Everless by @Sara__Holland

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Characters

It’s not often you find a book where you enjoy and relate to most of the characters. From the protagonist to the staff at Everless, each one is fully developed and invite you in to this world. They are likeable, unlikeable and with one in particular you will be utterly conflicted from start to finish.

Jules is strong, angry and the perfect protagonist to be on this journey with. Her voice is clear and strong, even when under pressure.

Interestingly, it is Liam who was my favourite character from the outset. For the first time, I’ve not trusted the protagonist’s opinion. I willed it to be false. I put that down, in part, to Sara Holland’s writing.

Plot

It’s a heroes quest unlike any I’ve read before. It pulls you in from the very start and you’re along for the ride as ? learns about herself and the dangerous world she lives in.

The addition of the time bleeding and blood iron is genius. Elements relating to time can often feel overwhelmingly futuristic. However, we are treated to what I would consider a delightful fusion of steam punk and Historical Britain.

Writing

Sara Holland’s first person narrative unlike anything else I’ve ever experienced before. The ability to develop other characters and imply that there is an alternative view is utterly seamless. It’s only reflecting that I’ve realised I questioned Jules’ understanding throughout the novel.

The only time I stopped reading was when i paused to text my best friend, Gem, to tell her that she has to read this book.

One thing that really hit home with me was this quote: “It’s possible to feel joy and grief at the same time.”

No one, not even myself, has ever been able to articulate how depression feels to me. Not only has Holland done this, she has done it in such a beautiful and haunting way.

Solitaire- Alice Oseman #bookreview

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Release date: 31.7.2014

From Amazon:
In case you’re wondering, this is not a love story.

My name is Tori Spring. I like to sleep and I like to blog. Last year – before all that stuff with Charlie and before I had to face the harsh realities of A-Levels and university applications and the fact that one day I really will have to start talking to people – I had friends. Things were very different, I guess, but that’s all over now.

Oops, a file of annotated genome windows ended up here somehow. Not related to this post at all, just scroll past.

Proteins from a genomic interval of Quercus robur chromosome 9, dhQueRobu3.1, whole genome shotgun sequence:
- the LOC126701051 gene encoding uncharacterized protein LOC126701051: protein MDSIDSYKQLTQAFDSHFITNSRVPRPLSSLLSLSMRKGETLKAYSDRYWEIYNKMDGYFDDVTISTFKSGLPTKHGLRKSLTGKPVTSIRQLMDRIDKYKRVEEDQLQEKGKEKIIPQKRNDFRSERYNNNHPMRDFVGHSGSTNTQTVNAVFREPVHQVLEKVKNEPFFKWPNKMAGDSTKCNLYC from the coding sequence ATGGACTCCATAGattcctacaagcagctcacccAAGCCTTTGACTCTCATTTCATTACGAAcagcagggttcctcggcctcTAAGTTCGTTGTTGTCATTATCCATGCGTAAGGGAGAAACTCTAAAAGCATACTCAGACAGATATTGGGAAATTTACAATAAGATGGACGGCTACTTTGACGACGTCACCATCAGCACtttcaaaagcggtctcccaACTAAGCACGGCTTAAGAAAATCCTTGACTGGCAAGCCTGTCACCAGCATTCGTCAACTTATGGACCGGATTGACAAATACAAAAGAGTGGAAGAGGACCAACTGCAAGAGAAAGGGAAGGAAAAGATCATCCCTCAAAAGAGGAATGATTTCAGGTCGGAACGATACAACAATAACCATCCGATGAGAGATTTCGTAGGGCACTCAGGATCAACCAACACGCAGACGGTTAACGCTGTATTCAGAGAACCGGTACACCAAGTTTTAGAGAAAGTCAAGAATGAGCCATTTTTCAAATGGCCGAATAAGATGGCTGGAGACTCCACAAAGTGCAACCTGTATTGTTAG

Now there’s Solitaire. And Michael Holden. I don’t know what Solitaire are trying to do, and I don’t care about Michael Holden. I really don’t.

This incredible debut novel by outstanding young author Alice Oseman is perfect for fans of John Green, Rainbow Rowell and all unflinchingly honest writers.

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Characters

I relate so much with Tori. She is a very pessimistic narrator and it’s rather refreshing. It’s not teen angst either, it’s something deeper. Something ineffable. Which is perfect for someone like me who has suffered on and off with depression since I was about 12. Of course, at the time I was just a ball of emotion and couldn’t articulate. It’s reassuring as a thirty-something that I wasn’t alone and that any children I teach, or my own will have this platform to explore these feelings that we initially don’t understand, but also are afraid to express.

I was a bit confused by the actions of Lucas, the childhood friend. However, having recently seen Colossal, this appears to be a thing. The old high school trick of; if they’re horrible to you, they like you. At least in Solataire it’s done in a refreshing, original way.

Michael is a solid character, although I don’t believe the bad boy persona for one second and I’m desperate for some material from his point of view. I always have to remember that I’m only getting the view of Tori and she’d not omniscient.

Story

The story for me, being a teacher, is a little farfetched. I can’t switch it off when reading. I always text my best friend once I’ve finished a book and my response when I informed her that I preferred Radio Silence was ‘I’m a teacher, if that was going on in my school I’d like to think we’d shut that shit down.’
That said, removing that I really enjoyed the organic progression of the plot and the impact the pranks of Solitaire were having upon Tori’s mental health. Having the addition of her brother was genius. Tori would perhaps have unravelled a little sooner had she not felt an obligation to keep it together for her family.

Writing

Alice Osemen gives a strong voice to Tori. Her style makes for a very quick and easy read. There aren’t cliff-hangers at the end of chapters, which is good because it is a book you could digest in one sitting.

Osemen is certainly up there with Holly Bourne and Cat Clarke not only in writing, but in her approach to issues that need to be addressed for us to have a happy, healthy and understanding next generation.